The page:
The four 18th century streams on productive labour

Cosimo Perrotta


This article first recalls our previous research on the original approach on productive labour, which goes from Petty to Genovesi (1767). That approach, being mainly empirical, divided jobs into more or less productive. The other most important approaches came later: Quesnay founded productive labour on surplus, Condillac on utility, Smith on exchange value. All of them gave the concept a more rigorous, but also more rigid shape: jobs were divided into productive or unproductive once and for all. Moreover social utility and productive nature of labour became separated qualities. Smith’s concern was to fight the waste of the aristocrats, which fed unproductive labour and subtracted resources from investment and productive labour. But for Smith public services and intellectual labour are unproduc-tive because their product is not material. So, he puts the seeds of the dissolution of his own theory. The following decades witness a confrontation between the physiocratic and the Smithian approach. In the end the latter prevails, but its inconsistencies emerge.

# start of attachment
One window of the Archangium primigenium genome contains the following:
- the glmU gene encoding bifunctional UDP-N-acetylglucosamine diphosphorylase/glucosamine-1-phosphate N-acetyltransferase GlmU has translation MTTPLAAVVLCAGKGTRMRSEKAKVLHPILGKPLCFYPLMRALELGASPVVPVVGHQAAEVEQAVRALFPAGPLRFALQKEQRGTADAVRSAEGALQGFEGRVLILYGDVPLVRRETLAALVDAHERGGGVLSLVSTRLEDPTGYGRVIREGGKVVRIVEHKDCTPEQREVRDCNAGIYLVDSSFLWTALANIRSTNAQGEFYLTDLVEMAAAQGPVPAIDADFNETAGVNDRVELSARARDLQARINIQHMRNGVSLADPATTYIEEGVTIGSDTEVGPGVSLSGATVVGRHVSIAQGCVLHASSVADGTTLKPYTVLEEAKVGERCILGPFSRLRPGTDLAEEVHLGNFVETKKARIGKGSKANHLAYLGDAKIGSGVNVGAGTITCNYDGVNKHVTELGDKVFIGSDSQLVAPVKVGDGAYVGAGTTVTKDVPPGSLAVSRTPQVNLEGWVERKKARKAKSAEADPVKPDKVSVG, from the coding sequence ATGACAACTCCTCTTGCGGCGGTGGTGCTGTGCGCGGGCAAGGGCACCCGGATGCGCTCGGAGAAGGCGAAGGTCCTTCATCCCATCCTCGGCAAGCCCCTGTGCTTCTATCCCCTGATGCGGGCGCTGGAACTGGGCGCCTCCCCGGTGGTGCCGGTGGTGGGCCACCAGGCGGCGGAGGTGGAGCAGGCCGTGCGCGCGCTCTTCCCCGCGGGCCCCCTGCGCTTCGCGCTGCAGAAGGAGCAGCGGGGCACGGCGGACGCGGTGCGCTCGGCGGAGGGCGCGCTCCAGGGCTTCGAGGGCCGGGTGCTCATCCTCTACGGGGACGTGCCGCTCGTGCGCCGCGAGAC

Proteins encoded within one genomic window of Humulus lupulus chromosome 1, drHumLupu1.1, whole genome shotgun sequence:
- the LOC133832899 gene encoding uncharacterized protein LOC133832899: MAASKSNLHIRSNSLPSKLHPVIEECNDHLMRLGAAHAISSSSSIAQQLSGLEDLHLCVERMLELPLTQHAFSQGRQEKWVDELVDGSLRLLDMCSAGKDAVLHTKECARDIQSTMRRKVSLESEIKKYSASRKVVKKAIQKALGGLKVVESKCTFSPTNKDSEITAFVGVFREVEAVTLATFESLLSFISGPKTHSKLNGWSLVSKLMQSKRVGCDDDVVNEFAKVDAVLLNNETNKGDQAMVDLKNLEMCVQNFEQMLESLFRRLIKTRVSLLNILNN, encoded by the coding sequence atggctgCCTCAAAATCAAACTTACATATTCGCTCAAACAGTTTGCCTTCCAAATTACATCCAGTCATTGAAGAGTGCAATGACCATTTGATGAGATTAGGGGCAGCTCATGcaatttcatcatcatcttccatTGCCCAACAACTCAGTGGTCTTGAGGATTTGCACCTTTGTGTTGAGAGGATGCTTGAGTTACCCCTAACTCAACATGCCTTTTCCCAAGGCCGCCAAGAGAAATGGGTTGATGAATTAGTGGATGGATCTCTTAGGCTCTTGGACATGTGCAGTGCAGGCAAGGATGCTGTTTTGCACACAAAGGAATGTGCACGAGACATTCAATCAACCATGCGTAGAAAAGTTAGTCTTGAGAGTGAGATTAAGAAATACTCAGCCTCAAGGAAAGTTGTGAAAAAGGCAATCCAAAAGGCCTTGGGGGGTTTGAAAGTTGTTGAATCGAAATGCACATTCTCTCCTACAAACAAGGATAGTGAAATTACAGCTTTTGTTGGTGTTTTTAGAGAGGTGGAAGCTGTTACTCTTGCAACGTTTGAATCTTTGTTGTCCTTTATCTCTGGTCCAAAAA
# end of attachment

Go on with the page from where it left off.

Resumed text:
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Iberian Journal of the History of Economic Thought
ISSN-e 2386-5768

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